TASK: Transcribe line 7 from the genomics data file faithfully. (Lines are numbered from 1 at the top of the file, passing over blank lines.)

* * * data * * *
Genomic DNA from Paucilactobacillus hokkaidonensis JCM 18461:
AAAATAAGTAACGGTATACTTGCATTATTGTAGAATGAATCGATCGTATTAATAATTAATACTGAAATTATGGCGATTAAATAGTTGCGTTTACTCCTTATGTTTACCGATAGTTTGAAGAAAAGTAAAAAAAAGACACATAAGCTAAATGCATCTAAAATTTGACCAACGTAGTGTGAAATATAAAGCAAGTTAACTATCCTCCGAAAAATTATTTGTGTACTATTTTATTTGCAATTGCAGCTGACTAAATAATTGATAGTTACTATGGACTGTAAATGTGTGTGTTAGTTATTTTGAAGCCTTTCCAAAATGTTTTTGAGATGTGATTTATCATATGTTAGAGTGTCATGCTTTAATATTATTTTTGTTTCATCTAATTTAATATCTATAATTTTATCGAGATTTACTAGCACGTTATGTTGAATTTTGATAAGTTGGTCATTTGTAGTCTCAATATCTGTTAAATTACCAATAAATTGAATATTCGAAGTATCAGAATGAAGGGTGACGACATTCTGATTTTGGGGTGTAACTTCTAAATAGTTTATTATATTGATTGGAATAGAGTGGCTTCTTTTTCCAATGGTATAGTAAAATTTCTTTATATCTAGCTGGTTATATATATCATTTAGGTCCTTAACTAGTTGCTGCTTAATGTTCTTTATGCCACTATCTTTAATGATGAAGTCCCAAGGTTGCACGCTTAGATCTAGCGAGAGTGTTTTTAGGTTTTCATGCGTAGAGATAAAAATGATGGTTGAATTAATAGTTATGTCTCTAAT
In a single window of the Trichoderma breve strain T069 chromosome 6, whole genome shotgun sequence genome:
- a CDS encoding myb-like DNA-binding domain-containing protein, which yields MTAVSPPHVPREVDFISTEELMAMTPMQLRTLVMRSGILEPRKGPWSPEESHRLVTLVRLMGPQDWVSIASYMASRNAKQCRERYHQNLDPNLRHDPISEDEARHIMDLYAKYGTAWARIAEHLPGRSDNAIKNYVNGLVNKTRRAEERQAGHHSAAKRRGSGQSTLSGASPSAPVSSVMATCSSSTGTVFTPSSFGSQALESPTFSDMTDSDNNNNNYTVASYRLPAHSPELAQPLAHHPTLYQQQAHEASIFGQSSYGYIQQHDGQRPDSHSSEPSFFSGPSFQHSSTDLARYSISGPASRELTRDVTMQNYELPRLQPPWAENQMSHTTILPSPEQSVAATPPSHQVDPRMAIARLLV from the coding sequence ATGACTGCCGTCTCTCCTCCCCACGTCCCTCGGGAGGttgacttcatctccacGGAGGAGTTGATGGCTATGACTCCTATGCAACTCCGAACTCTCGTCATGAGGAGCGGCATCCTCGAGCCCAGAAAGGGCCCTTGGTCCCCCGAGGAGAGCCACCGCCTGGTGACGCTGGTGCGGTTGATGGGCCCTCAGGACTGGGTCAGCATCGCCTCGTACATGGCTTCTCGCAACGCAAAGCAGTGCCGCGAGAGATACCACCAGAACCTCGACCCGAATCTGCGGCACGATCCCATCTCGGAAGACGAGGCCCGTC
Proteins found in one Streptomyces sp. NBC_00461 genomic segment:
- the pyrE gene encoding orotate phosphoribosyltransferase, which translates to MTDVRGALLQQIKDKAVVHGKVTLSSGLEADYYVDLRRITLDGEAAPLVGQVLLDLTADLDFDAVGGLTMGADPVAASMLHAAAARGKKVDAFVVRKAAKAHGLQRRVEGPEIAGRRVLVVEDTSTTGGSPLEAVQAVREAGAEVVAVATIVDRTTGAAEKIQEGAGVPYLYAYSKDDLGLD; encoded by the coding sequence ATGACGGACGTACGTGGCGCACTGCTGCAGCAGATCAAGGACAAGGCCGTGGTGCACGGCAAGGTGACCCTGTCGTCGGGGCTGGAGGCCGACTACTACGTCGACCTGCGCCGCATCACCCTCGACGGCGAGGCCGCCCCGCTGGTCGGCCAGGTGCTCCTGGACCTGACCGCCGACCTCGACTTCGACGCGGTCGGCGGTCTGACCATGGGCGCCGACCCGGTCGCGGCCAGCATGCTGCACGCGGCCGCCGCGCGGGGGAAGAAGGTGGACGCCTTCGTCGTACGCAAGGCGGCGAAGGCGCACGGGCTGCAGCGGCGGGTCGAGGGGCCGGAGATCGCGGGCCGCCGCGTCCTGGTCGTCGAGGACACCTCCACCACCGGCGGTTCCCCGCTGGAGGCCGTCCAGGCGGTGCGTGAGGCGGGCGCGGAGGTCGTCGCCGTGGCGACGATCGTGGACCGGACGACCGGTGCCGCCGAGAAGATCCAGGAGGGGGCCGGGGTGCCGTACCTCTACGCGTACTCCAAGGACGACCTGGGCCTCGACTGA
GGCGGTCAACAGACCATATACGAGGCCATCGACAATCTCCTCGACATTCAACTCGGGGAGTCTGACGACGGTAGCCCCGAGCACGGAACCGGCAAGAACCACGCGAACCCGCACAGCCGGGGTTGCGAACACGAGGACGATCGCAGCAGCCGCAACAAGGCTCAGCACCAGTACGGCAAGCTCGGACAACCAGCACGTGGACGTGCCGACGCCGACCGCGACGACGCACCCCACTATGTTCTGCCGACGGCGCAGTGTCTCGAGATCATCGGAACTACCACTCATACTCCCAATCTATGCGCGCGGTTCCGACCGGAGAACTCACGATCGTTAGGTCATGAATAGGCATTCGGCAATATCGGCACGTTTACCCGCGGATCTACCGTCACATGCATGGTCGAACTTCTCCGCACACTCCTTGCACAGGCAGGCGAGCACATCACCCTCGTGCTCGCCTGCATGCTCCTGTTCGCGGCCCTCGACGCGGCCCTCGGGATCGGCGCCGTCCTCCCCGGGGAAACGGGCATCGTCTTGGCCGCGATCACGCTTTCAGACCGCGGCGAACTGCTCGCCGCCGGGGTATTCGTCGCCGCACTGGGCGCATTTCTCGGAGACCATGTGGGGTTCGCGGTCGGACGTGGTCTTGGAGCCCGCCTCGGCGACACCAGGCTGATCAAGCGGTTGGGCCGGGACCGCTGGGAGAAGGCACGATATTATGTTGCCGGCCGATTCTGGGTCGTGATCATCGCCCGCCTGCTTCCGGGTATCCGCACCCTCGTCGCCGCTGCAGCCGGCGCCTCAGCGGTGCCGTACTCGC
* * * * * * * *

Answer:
GGCGGTCAACAGACCATATACGAGGCCATCGACAATCTCCTCGACATTCAACTCGGGGAGTCTGACGACGGTAGCCCCGAGCACGGAACCGGCAAGAACCACGCGAACCCGCACAGCCGGGGTTGCGAACACGAGGACGATCGCAGCAGCCGCAACAAGGCTCAGCACCAGTACGGCAAGCTCGGACAACCAGCACGTGGACGTGCCGACGCCGACCGCGACGACGCACCCCACTATGTTCTGCCGACGGCGCAGTGTCTCGAGATCATCGGAACTACCACTCATACTCCCAATCTATGCGCGCGGTTCCGACCGGAGAACTCACGATCGTTAGGTCATGAATAGGCATTCGGCAATATCGGCACGTTTACCCGCGGATCTACCGTCACATGCATGGTCGAACTTCTCCGCACACTCCTTGCACAGGCAGGCGAGCACATCACCCTCGTGCTCGCCTGCATGCTCCTGTTCGCGGCCCTCGACGCGGCCCTCGGGATCGGCGCCGTCCTCCCCGGGGAAACGGGCATCGTCTTGGCCGCGATCACGCTTTCAGACCGCGGCGAACTGCTCGCCGCCGGGGTATTCGTCGCCGCACTGGGCGCATTTCTCGGAGACCATGTGGGGTTCGCGGTCGGACGTGGTCTTGGAGCCCGCCTCGGCGACACCAGGCTGATCAAGCGGTTGGGCCGGGACCGCTGGGAGAAGGCACGATATTATGTTGCCGGCCGATTCTGGGTCGTGATCATCGCCCGCCTGCTTCCGGGTATCCGCACCCTCGTCGCCGCTGCAGCCGGCGCCTCAGCGGTGCCGTACTCGC